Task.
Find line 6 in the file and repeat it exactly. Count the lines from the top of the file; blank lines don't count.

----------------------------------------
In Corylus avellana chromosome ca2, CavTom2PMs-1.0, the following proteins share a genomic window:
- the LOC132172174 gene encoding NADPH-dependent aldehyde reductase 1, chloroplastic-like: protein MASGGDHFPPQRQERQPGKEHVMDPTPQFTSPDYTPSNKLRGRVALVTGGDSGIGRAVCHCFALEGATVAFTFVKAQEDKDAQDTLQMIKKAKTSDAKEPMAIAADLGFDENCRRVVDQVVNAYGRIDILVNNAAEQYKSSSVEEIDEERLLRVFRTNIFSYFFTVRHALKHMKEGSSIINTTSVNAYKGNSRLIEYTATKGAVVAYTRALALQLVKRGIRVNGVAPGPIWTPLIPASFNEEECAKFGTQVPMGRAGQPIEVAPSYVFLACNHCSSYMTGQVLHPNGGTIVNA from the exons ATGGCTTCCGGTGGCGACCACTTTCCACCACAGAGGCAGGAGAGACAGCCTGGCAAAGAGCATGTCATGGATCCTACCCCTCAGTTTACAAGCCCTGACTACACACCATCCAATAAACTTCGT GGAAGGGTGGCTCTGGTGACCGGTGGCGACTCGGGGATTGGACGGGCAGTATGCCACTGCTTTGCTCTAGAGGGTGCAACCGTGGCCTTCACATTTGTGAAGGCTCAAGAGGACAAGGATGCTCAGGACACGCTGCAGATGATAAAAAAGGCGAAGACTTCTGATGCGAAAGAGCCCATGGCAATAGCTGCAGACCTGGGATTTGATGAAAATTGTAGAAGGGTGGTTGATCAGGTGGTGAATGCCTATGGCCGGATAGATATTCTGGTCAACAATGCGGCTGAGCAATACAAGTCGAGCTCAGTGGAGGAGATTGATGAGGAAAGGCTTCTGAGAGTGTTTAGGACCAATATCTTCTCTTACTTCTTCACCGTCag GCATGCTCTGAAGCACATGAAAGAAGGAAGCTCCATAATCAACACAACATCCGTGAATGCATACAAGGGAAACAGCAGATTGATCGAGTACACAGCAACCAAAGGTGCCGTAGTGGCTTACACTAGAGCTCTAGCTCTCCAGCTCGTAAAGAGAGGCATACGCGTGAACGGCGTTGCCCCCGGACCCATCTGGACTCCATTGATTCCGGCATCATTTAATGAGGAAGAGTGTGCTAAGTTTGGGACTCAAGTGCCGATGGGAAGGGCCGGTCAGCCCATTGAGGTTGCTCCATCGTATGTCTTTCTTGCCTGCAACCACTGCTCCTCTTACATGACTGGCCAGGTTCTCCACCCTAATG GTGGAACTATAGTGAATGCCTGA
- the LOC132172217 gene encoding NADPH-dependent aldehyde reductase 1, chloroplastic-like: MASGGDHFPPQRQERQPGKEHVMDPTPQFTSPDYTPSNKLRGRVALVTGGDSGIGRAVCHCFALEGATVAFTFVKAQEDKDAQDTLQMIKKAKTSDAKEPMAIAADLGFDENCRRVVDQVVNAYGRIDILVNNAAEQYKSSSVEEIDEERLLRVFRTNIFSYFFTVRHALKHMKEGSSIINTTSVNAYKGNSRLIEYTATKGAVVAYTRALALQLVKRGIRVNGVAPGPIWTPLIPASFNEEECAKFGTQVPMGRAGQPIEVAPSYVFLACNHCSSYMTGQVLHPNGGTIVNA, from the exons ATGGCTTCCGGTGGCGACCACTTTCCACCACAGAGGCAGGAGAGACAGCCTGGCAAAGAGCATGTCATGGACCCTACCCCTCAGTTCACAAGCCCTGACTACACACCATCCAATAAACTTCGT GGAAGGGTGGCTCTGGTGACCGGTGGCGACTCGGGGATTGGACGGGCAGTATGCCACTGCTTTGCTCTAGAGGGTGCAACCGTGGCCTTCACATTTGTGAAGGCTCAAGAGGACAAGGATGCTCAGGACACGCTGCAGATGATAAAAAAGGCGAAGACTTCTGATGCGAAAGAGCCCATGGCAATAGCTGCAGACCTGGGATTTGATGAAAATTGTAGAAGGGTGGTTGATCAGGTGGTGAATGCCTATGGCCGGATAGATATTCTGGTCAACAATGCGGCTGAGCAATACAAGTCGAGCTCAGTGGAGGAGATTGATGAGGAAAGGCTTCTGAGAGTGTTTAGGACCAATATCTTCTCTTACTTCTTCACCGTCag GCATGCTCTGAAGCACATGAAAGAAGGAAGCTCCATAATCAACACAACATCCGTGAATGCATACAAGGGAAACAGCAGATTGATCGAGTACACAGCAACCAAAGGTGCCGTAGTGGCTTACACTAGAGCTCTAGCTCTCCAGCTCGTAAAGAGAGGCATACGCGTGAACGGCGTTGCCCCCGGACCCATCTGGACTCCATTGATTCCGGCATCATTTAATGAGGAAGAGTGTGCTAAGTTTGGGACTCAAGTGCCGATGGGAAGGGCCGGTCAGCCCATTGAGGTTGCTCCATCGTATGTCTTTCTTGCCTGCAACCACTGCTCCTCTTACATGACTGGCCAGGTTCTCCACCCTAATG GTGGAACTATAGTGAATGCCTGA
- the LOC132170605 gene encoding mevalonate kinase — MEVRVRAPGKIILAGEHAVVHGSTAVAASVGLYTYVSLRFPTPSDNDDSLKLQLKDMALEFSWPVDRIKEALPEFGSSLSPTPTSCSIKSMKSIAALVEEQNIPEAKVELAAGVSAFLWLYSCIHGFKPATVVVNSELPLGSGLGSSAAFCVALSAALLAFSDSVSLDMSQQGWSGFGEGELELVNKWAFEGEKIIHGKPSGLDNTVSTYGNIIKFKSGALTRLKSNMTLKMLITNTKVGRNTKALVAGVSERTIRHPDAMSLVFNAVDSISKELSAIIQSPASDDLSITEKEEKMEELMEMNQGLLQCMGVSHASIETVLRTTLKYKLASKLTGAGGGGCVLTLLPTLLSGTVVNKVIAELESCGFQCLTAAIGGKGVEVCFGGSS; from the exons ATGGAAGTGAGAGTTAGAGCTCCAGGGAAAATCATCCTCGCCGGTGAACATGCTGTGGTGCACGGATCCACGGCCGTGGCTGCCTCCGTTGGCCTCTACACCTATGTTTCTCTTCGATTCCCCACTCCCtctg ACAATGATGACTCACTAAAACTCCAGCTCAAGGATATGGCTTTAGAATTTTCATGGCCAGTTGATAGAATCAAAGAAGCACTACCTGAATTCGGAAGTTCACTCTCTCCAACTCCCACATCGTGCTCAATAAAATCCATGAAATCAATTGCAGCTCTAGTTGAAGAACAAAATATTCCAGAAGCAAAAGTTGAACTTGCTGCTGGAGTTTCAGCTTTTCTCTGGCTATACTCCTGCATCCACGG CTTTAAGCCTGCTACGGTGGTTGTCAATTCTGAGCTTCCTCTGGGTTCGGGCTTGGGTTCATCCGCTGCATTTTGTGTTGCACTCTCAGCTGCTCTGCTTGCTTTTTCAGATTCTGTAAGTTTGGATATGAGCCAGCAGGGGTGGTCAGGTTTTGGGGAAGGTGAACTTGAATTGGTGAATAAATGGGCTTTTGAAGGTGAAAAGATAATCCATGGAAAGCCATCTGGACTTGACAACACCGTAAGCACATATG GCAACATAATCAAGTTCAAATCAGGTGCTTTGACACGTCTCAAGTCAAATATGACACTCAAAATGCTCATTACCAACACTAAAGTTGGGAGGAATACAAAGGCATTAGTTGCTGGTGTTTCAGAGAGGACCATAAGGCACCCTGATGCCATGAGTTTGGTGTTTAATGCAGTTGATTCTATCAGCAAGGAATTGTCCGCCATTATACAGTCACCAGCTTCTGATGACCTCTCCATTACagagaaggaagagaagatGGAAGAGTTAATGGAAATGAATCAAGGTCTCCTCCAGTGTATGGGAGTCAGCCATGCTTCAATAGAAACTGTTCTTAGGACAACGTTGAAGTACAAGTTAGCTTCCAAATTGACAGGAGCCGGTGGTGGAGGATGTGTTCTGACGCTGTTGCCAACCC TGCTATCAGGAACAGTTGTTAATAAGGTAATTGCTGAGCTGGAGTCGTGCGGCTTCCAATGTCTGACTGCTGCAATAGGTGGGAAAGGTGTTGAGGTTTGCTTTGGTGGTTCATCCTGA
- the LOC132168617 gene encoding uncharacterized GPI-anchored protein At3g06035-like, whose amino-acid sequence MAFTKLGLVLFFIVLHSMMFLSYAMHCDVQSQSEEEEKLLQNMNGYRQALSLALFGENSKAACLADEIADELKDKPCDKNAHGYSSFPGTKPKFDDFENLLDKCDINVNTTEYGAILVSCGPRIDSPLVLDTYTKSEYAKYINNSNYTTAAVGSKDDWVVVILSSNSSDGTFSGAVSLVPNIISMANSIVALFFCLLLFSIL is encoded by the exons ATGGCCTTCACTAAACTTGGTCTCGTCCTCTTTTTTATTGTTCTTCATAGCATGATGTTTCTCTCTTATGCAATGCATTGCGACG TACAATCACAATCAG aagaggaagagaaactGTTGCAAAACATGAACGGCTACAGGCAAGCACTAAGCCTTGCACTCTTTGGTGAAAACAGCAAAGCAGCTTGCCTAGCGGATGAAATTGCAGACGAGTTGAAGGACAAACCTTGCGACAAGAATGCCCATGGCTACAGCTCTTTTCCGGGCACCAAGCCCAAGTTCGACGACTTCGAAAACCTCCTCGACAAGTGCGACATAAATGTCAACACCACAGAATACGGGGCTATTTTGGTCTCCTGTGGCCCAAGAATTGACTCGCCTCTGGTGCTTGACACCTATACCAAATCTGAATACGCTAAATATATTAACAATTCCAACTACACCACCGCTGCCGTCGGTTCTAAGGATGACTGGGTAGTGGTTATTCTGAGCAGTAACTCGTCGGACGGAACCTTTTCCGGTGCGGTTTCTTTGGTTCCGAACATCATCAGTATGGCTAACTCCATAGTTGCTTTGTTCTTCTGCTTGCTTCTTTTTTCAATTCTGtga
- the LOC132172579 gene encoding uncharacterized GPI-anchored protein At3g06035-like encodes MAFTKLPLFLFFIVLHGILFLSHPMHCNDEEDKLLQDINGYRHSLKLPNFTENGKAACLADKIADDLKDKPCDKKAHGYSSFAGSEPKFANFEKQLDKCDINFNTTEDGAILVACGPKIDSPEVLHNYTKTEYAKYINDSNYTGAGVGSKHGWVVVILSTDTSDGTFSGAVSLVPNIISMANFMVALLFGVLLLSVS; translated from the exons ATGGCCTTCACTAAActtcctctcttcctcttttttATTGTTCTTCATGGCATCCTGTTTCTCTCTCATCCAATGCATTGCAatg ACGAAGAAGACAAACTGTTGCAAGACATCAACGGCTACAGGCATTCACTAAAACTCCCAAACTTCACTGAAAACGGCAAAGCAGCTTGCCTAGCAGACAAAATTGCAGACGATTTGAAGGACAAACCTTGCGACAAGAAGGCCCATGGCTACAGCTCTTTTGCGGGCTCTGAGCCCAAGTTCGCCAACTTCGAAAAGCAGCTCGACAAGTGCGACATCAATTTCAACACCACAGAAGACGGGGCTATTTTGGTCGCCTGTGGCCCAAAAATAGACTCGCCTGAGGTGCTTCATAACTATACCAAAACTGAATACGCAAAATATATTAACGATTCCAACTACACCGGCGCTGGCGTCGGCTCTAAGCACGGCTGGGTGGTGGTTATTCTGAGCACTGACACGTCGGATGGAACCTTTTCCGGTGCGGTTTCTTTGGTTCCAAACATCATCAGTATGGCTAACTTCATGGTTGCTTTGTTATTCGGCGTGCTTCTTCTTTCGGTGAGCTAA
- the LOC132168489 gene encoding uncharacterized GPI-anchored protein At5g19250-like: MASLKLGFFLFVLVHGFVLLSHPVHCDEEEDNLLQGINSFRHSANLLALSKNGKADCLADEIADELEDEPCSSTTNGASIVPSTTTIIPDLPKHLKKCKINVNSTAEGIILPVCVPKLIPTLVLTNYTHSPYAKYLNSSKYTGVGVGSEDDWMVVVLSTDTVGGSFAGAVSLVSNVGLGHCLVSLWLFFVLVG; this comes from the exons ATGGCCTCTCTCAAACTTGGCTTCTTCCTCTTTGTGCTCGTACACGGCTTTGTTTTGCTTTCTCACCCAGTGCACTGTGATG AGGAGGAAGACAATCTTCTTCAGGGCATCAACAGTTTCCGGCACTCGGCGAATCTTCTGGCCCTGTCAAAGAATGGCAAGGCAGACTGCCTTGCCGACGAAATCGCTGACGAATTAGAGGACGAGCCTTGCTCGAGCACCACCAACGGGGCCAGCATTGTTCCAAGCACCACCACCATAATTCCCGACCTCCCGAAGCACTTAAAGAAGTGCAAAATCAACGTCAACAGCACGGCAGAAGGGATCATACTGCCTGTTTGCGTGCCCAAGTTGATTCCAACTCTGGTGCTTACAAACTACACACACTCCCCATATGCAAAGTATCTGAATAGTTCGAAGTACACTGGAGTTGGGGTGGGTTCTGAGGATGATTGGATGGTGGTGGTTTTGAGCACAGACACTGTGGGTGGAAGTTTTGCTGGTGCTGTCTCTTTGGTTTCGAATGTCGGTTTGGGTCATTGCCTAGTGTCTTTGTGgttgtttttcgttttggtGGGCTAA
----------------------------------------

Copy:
- the LOC132172579 gene encoding uncharacterized GPI-anchored protein At3g06035-like encodes MAFTKLPLFLFFIVLHGILFLSHPMHCNDEEDKLLQDINGYRHSLKLPNFTENGKAACLADKIADDLKDKPCDKKAHGYSSFAGSEPKFANFEKQLDKCDINFNTTEDGAILVACGPKIDSPEVLHNYTKTEYAKYINDSNYTGAGVGSKHGWVVVILSTDTSDGTFSGAVSLVPNIISMANFMVALLFGVLLLSVS; translated from the exons ATGGCCTTCACTAAActtcctctcttcctcttttttATTGTTCTTCATGGCATCCTGTTTCTCTCTCATCCAATGCATTGCAatg ACGAAGAAGACAAACTGTTGCAAGACATCAACGGCTACAGGCATTCACTAAAACTCCCAAACTTCACTGAAAACGGCAAAGCAGCTTGCCTAGCAGACAAAATTGCAGACGATTTGAAGGACAAACCTTGCGACAAGAAGGCCCATGGCTACAGCTCTTTTGCGGGCTCTGAGCCCAAGTTCGCCAACTTCGAAAAGCAGCTCGACAAGTGCGACATCAATTTCAACACCACAGAAGACGGGGCTATTTTGGTCGCCTGTGGCCCAAAAATAGACTCGCCTGAGGTGCTTCATAACTATACCAAAACTGAATACGCAAAATATATTAACGATTCCAACTACACCGGCGCTGGCGTCGGCTCTAAGCACGGCTGGGTGGTGGTTATTCTGAGCACTGACACGTCGGATGGAACCTTTTCCGGTGCGGTTTCTTTGGTTCCAAACATCATCAGTATGGCTAACTTCATGGTTGCTTTGTTATTCGGCGTGCTTCTTCTTTCGGTGAGCTAA